Career Resources for Diverse Populations

The Division of Student Affairs at Northwestern University, specifically, Multicultural Student Affairs, Office for Services with Students with Disabilities, Lesbian, Gay, Bisexual, and Transgender Resource Center, Women's Center, and International Office have worked closely with University Career Services to foster an inclusive environment to help meet the needs of diverse student populations. Below are some specific resources to help with your career development.

Students of Color

UCS works continuously with Multicultural Student Affairs and various minority student groups to address the needs of our students of color.  We provide workshops, outreach hours, and career resources that foster an inclusive environment.

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Students with Disabilities

The Office for Services for Students with Disabilities serves as a resource on disability information for the university community and visitors.

Questions that students and graduates with disabilities face in their career development will be unique to each individual and takes into account an individual's disability. Some questions to consider when taking into account individual disabilities include the following:
  • Should I disclose my disability?
  • If I do, how should I do it?
  • How does the Americans with Disabilities Act (ADA) affect me?
  • What are my rights under the ADA? What should I expect from employers?
  • What is reasonable accommodation?

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LGBT

The LGBT Resource Center is a safe place and a hub for resources, services and programs of interest to the LGBT and Allied community at Northwestern.

Tips for Researching LGBT Friendly Employers

  • Research any company or organization that you would like to work for and find out if they offer domestic partnership benefits.
  • Check if an organization has an anti-discrimination policy that includes sexual orientation.
  • Ask if the organization sponsors diversity training that includes LGBT populations.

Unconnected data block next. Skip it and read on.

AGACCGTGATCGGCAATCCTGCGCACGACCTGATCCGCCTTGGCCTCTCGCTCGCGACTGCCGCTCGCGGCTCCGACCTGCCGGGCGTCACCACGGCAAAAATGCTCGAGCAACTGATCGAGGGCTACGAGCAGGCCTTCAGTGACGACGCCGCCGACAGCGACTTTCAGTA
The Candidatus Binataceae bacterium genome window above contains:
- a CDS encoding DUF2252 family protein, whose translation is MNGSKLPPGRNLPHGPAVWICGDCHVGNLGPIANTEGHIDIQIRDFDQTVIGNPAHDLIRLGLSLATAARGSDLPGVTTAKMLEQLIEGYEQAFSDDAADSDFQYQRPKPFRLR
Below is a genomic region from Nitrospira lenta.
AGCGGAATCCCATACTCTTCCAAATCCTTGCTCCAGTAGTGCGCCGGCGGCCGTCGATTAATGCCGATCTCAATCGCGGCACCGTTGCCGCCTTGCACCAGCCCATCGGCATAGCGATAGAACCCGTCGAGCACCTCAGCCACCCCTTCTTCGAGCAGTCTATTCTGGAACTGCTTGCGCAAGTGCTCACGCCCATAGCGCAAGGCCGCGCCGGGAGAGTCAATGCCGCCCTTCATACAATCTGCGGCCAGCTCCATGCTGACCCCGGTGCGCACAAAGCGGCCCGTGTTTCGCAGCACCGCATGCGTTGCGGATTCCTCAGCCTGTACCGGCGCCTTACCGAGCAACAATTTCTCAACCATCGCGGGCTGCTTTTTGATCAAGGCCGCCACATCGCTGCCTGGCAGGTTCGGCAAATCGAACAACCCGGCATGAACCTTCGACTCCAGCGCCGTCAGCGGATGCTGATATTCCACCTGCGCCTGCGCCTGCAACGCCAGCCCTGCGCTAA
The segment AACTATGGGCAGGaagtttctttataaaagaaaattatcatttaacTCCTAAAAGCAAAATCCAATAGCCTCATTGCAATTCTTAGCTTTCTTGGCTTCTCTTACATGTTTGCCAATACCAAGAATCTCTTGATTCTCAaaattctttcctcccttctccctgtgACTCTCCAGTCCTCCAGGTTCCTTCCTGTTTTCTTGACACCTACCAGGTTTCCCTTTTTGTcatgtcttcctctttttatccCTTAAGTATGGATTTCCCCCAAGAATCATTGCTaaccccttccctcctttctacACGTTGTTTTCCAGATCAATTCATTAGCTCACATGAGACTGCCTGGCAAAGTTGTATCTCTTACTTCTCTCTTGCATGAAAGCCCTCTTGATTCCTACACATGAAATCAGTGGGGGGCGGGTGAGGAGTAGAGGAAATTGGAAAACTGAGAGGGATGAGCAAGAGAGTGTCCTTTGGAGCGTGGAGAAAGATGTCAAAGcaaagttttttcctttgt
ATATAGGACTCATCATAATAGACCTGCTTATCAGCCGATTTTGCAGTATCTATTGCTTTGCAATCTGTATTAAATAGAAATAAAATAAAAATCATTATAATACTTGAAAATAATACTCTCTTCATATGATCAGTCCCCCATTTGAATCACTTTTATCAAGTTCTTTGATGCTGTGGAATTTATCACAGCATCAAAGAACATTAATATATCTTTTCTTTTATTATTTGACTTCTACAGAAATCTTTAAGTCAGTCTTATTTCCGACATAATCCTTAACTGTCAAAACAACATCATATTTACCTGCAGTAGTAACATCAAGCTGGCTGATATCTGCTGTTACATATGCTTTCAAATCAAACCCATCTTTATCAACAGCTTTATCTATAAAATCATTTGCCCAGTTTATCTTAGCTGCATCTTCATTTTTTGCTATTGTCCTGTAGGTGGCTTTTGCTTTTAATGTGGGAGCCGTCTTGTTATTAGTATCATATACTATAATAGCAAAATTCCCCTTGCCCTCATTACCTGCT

• Check if an organization offers LGBT employee groups.

Please note that these are some initial suggestions to consider; they do not guarantee bias not occurring in an organization or company. Our Career Counselors are ready to help you further explore these issues.

Being Out on Your Resume

Being out on your resume is a personal choice. You will not necessarily know the people reviewing your resume and those that interview you. If you are using your sexual orientation and involvement in the LGBT community on your resume or in the job interview, you need to state specifically to a potential employer those transferable skills and accomplishments you've acquired as a result of these experiences.

It's Your Decision

Being out on your resume, in the interview, and in the workplace has pros and cons. Researching organizations that have LGBT policies and talking with people who are familiar with these organizations will help you with your job search and choosing a job and career that is aligned with your values.

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Women

Women face a number of issues when addressing questions related to their career development. The questions will be unique to each individual and takes into account, life experience, industry and the current situation. While discrimination based upon gender is prohibited under federal and state laws, women can sometimes face invisible barriers and unwritten rules of conduct. Northwestern University's Women's Center can be resource to you.

Questions to Consider

  • What industries or companies offer "family friendly" policies?
  • Where can I find mentors and role models?
  • Can I function as part of a team and still work to change rules?
  • What can I expect and what are my recourses under equal opportunity law?
  • How will I balance the choices I make about my career and personal life?

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